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Ok, so I'm a computer nerd in my free time (and I'm also responsible for our computer system at a small non-profit that I work for).

Anyway, I was on craigslist looking at the computer stuff and someone posted the question "how do I reset the bios password on a Dell inspiron 1525 laptop". So I've wasted the past hour of the evening trying to find an answer via Google. It actually looks hopeless because the sites I've been to said "try - Dell" as the back door password, others say that it can't be done without calling Dell and paying them $50 after proving you are the original person that purchased the machine, etc. etc. Oh one place seems to claim for a fee they can find the password with just the service tag number.

So just like anything else my mind is hooked at finding an answer and then I thought - Hey, why not ask the techs at FW.

Shouldn't there be some type of bootable software that could crack it or find the manufactures default password? After all, it's just a computer. What one company does another can break. It's like the cat and mouse game of police with radar detectors to check speed.

Anyone here know if it's possible to do without paying Dell (assuming they would even do it)?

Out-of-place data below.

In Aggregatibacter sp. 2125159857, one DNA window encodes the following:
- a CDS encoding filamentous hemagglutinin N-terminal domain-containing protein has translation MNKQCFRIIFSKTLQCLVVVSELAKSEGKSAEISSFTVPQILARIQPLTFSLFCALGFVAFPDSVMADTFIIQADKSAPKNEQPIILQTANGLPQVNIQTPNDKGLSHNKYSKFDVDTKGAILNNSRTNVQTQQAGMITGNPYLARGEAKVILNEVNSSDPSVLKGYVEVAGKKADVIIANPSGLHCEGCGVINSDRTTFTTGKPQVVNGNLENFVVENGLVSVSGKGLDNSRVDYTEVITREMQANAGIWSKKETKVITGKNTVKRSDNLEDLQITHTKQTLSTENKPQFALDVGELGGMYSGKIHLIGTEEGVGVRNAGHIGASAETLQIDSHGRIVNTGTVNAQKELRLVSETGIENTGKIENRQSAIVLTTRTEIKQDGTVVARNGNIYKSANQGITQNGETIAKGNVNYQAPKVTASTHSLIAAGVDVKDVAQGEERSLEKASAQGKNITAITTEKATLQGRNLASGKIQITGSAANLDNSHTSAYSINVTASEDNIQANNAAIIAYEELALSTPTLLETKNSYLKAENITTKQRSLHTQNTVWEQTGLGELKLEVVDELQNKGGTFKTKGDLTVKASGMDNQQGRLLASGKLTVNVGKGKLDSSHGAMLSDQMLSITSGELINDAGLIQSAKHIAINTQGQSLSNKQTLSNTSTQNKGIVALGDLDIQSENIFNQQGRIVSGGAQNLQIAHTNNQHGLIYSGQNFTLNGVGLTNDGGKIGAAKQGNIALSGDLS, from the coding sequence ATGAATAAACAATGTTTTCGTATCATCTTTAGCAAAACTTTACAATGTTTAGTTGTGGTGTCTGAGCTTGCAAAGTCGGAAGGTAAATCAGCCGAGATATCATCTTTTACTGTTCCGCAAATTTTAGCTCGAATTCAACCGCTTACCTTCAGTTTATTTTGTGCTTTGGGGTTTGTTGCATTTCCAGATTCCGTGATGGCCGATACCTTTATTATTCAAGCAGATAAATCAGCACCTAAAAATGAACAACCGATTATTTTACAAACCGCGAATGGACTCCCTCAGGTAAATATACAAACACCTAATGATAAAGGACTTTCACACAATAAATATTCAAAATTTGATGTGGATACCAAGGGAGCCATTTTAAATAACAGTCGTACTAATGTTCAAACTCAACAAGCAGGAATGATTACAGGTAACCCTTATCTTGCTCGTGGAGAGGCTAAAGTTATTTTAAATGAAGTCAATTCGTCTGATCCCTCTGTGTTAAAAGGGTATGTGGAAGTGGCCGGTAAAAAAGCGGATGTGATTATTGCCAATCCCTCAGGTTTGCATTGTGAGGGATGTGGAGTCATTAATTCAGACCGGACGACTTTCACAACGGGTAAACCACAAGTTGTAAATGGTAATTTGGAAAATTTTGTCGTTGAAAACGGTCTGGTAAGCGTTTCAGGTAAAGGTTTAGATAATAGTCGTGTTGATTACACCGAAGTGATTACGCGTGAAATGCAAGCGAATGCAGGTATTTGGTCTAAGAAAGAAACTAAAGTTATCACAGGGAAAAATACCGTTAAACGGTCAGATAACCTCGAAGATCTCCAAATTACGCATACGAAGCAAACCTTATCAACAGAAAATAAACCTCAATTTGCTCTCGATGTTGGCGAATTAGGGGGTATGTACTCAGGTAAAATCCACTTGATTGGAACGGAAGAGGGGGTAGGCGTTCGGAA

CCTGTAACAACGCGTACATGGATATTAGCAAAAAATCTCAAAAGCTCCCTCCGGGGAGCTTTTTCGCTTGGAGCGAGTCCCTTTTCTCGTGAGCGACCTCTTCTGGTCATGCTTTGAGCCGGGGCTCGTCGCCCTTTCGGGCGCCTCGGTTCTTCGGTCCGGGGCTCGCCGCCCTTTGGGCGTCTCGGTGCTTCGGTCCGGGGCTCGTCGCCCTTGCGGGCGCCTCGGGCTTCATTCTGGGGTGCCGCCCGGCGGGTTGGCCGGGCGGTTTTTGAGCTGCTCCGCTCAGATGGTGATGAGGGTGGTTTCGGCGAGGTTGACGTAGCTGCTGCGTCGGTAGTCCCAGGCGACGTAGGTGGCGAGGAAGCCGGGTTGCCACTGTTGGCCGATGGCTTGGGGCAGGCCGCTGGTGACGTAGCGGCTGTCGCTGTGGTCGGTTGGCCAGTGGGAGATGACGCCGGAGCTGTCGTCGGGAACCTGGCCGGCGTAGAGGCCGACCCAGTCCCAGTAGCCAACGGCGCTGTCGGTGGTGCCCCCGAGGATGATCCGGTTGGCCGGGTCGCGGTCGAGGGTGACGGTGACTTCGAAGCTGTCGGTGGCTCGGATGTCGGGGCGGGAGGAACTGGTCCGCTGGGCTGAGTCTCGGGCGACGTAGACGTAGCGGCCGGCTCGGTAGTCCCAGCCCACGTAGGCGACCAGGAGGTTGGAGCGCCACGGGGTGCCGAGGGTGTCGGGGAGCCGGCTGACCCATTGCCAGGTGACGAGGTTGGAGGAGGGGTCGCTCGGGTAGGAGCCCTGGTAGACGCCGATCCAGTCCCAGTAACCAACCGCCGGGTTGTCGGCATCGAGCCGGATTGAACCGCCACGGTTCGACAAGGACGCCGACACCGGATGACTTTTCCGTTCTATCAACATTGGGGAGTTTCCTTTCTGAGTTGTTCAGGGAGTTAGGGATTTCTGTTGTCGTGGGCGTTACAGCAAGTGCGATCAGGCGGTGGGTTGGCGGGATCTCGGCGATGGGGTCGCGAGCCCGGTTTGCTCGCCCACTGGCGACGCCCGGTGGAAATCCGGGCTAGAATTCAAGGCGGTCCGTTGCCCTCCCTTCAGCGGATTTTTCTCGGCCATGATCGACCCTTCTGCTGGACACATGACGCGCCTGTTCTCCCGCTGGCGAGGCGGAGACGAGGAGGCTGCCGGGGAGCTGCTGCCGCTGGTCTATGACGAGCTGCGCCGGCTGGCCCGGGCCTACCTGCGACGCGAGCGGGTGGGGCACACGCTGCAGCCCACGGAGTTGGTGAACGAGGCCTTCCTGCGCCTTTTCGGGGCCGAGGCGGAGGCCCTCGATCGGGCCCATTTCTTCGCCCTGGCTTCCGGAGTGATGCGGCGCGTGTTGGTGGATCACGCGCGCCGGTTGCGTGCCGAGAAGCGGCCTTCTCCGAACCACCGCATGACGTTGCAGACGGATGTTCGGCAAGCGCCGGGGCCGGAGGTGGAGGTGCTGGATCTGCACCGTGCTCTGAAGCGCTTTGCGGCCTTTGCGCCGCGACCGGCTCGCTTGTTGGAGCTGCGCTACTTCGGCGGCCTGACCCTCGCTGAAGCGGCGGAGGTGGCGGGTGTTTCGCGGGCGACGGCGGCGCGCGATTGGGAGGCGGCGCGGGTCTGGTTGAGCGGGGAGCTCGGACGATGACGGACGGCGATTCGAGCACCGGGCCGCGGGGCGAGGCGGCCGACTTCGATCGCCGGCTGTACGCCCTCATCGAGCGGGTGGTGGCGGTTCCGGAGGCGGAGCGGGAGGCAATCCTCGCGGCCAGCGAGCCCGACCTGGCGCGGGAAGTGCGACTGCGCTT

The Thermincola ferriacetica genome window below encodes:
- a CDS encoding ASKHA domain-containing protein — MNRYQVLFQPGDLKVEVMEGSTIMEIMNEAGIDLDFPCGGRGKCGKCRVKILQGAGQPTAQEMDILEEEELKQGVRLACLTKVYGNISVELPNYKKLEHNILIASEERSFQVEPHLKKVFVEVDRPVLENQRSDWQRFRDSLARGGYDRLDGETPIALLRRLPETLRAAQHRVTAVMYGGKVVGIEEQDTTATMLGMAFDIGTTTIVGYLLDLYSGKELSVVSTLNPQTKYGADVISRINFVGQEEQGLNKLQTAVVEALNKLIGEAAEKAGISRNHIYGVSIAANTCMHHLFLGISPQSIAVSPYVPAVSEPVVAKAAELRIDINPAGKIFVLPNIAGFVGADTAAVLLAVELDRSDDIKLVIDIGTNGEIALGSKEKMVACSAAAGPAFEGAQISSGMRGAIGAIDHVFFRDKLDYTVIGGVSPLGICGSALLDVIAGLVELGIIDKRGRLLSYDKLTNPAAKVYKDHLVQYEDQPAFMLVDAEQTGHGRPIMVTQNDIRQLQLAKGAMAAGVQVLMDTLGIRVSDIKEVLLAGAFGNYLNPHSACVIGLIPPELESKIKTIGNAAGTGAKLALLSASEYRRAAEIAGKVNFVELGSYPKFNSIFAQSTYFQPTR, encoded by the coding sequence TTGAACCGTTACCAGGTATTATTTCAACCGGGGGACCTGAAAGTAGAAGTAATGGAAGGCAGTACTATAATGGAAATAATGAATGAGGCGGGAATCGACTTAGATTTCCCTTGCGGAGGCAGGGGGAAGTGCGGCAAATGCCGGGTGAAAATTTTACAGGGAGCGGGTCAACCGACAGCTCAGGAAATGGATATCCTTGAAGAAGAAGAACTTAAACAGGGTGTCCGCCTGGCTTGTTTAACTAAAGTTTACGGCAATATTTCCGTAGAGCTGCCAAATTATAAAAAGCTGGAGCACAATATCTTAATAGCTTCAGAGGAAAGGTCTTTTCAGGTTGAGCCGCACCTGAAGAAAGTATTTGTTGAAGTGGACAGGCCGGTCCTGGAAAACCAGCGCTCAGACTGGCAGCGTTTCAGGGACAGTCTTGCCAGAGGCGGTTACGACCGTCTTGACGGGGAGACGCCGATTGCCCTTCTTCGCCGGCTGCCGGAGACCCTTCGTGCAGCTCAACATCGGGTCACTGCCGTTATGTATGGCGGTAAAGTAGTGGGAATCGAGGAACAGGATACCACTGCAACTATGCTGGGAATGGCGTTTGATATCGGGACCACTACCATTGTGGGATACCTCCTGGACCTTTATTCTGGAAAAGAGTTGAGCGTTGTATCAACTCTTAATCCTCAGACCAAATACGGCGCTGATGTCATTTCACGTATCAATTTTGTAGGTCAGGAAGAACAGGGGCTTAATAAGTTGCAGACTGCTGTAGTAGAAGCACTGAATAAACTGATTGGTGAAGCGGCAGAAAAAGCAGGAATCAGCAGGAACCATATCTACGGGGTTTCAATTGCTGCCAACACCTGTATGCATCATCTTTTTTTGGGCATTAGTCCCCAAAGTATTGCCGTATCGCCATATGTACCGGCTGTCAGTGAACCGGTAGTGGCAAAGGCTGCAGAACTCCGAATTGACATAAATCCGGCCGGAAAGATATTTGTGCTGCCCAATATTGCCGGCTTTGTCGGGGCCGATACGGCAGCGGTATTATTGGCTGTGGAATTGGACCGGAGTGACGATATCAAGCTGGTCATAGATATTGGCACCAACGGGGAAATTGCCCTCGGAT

I probably won't even contact the guy on CL because how do I know the laptop isn't stolen? But I'm just curious for my own mind how to override the BIOS password.

Thanks.

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Ah, I think I see now. This wasn't a boot password? It was just a password stopping you from getting into BIOS to make... (more)

minidrag (Nov. 20, 2012 @ 8:22p) |

Probably some boot options.

Happyjohnny (Nov. 23, 2012 @ 4:10a) |

i have a inspiron 1525 and it has a bios password how do i remove it

hussaman (Feb. 19, 2013 @ 8:21p) |

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pull the Complimentary Metal Oxide Semiconductor battery and that should clear it

skh12 said:   pull the Complimentary Metal Oxide Semiconductor battery and that should clear it

Thank you, but read on other websites that pulling the battery even for 24 hours won't work on this. Guess Dell did something to lock it down and to make money when people need help.

I ve seen where you can reset it by moving jumpers, not sure which ones only


anndesikis said:   have you seen this video? http://www.youtube.com/watch?v=_46h9XDcIl0

Thanks for the link, but I can't tell what the guys screen said and how was it running on top of a Google window????

Just noticed under the video a link to this guys blog. Went to the blog and clicked a link to download the windows binary (which is a txt file) and I have no clue what to do from there.

I have a Dell inspiron 1501 and would like to try it on my machine for the heck of it.

you said earlier you have a 1525 ? which is it? 1525 or 1501

Need help with 1525 (not mine).

I own a 1501 which doesn't need any help.

Thank you

the CMOS battery is for the volatile area of the BIOS, or the options area, i don't think it's customary for a manufacturer to ship units with a BIOS password


jimmywalt said:   skh12 said:   pull the Complimentary Metal Oxide Semiconductor battery and that should clear it

Thank you, but read on other websites that pulling the battery even for 24 hours won't work on this. Guess Dell did something to lock it down and to make money when people need help.